Lessening the Load.

It’s been a scorcher of a week in Perth. I’ve switched my milky coffees for iced, and it feels like the last ‘normal’ day of the year before we lose all sense of what day it is and what we’re supposed to be doing.

Unlike all of the emails I’ve been receiving prompting me of prolonged Christmas closures and the inability to get anything done for two weeks, diabetes won’t be taking any time off for Christmas. In fact, it will be open for business on Christmas Day, right through until New Years and beyond. Jealous.

Which is why, I think taking some time out and lessening the load at this point of the year is more important than ever.

I’m so looking forward to a break, made even better by the fact that Christmas falls nicely next to a weekend this year. Four whole days off, with another three to follow in a week. For me, that’s definitely going to look like sleeping in, having my feet up, spending time with family and of course lots of food and drink.

My pump break is definitely going to be one of those ways that I’ll be lessening the load on diabetes this festive season. It feels so freeing to not be reliant on maintaining a constant attachment to my pump for infusion of insulin, and I imagine it will be some time until I am ready to return. I’m literally picturing myself running through beach sand, a million miles away from my pump knowing that the long acting inside of me has my back.

I’m also cutting myself some slack for numbers which I might not usually tolerate. Like yesterday, when I was riding a little high after breakfast at work. It was a busy morning, my long acting wasn’t quite right and I didn’t have the convenience of being able to pull out my pump and swiftly correct. But in all honesty, I didn’t care less. I felt great. I rode it out, and got to it when I could.

My final feeling is that Christmas Day with diabetes doesn’t really need to be any different than another day with diabetes. Everyone around you likes to make you feel like it’s daunting and that it must be some mammoth task. But I know what works for me, and I know what doesn’t work for me. I’ll be doing exactly the same thing on Christmas Day that I’ve been doing during the other 364 days of the year to manage.

Merry Christmas. Thanks for reading my extremely sporadic posts over these past few months. Special thoughts to those in New South Wales, particularly in Greater Sydney and the Northern Beaches. A massive thank you to everyone who has played their part over the course of this year in keeping us all safe here in Australia. We’ve got this.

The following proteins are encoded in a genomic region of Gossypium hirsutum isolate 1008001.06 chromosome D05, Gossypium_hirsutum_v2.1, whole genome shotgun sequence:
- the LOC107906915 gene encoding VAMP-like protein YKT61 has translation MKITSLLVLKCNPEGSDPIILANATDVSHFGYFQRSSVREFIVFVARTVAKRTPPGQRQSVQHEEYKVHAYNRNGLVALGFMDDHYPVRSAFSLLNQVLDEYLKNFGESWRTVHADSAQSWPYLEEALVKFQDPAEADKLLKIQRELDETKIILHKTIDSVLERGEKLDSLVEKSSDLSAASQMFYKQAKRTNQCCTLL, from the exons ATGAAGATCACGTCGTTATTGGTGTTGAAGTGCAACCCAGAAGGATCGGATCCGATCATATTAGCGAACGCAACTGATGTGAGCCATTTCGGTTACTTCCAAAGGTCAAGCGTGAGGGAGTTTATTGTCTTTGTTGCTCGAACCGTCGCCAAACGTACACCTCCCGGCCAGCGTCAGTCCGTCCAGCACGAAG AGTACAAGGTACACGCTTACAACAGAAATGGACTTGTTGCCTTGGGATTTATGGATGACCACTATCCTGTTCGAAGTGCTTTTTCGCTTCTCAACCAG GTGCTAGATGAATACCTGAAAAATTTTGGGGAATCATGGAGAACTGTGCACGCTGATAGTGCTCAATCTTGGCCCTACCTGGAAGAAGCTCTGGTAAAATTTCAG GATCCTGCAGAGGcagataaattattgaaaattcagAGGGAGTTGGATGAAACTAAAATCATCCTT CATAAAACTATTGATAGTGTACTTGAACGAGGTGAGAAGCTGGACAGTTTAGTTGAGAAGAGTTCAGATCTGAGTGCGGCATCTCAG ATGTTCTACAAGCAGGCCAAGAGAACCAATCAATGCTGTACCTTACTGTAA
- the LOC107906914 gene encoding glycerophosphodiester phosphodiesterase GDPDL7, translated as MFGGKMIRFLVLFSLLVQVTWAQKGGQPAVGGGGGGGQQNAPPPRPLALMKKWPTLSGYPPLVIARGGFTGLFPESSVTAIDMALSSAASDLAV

Ebbs and Flows

When I was first diagnosed with diabetes, I thought that I would arrive at the day where I everything would be under control. I specifically remember explaining to a friend that while I was pricking my finger quite a bit, eventually the day would come where I wouldn’t have to do it so often.

Over the years, I’ve come to realise that diabetes ebbs and it flows. There are periods where things are just moving along in a nice rhythm, and then there are times where things just…aren’t. There are times where things are working for me, and times where they just…don’t.

I think I’ve definitely felt in a bit of a rut in recent weeks. Several weeks. I haven’t felt that nice rhythm as I’ve been going about the daily grind, day in and day out. I’ve felt more effort, with less return. My foot has definitely eased from the pedal for quite some time, and I don’t feel particularly compelled to hit accelerate once again.

I’ve been itching for change over the past few weeks. Perhaps not the best time for it, on the verge of Christmas, but diabetes wants what it wants. The only real thing that’s been stopping me has been the 02-2020 expiration date on the box of insulin stashed in my fridge.

Over the weekend, I finally bit the bullet and went down to my local Chemist, with a script for some long acting insulin in hand. A few hours later, I’d happily stashed my pump away in a drawer and I finally felt some freedom. Like the weight of my past several weeks in diabetes had been lifted from my shoulders.

Diabetes ebbs and it flows. I’ve been attached to my pump continuously for the past two and a half years. The longest period of time since I began pumping insulin four and a half years ago. I had finally reached a point earlier this year where I knew that I was firmly an insulin pumper. That this is what works for me. I was finally at the point of saying that I couldn’t imagine being without my pump.

However, diabetes ebbs and it flows. Today, I find myself looking forward to a break for searching for suitable infusion sites on my tummy. A break from fumbling for my pump which has flown out of the pockets of my pyjama pants in bed. And a break from having to accommodate said pump alongside my keys and wallet and phone while out and about on Summer days.

Most of all, I look forward to not being so ‘reminded’ of my diabetes for a while with a noticeably emptier left hand pocket.


Bzzzzzz. Bzzzzzz. Bzzzzzz.

I woke to the sound of my insulin pump vibrating a few nights ago, alerting my that my blood sugar had dipped below my low threshold of 4.4. I didn’t have much insulin on board, and hoped I could just suspend my way out of it. If there’s one time of day where, more than ever, I don’t want to treat a hypo, it would have to be in the middle of the night.

Bzzzzzz. Bzzzzzz. Bzzzzzz.

In-between having just nodded off, but not yet being peacefully asleep, my pump woke me up 30 minutes later to remind me that my blood sugar still hadn’t risen above 4.4.

I fumbled for my bedside lamp, switched it on and reached for my meter, curious to see whether there was any lag from my pump’s reading of 3.6. 3.1. Yikes. I was too tired to worry about how clean my hands were and whether it was accurate. I’d have to do exactly what I did not want to do.

I reached for my tube of glucose tabs, popped two out and instantly felt the horrid orange chalkiness invade my mouth. Made worse by the fact that I’d be left with a horrid aftertaste stuck to the walls of my mouth and my tongue.

Bzzzzzz. Bzzzzzz. Bzzzzzz.

An hour or two had passed. As I reached to silence my pump for the third time, I registered the steady descent after the bump from the glucose tabs that had ended at this 4.4.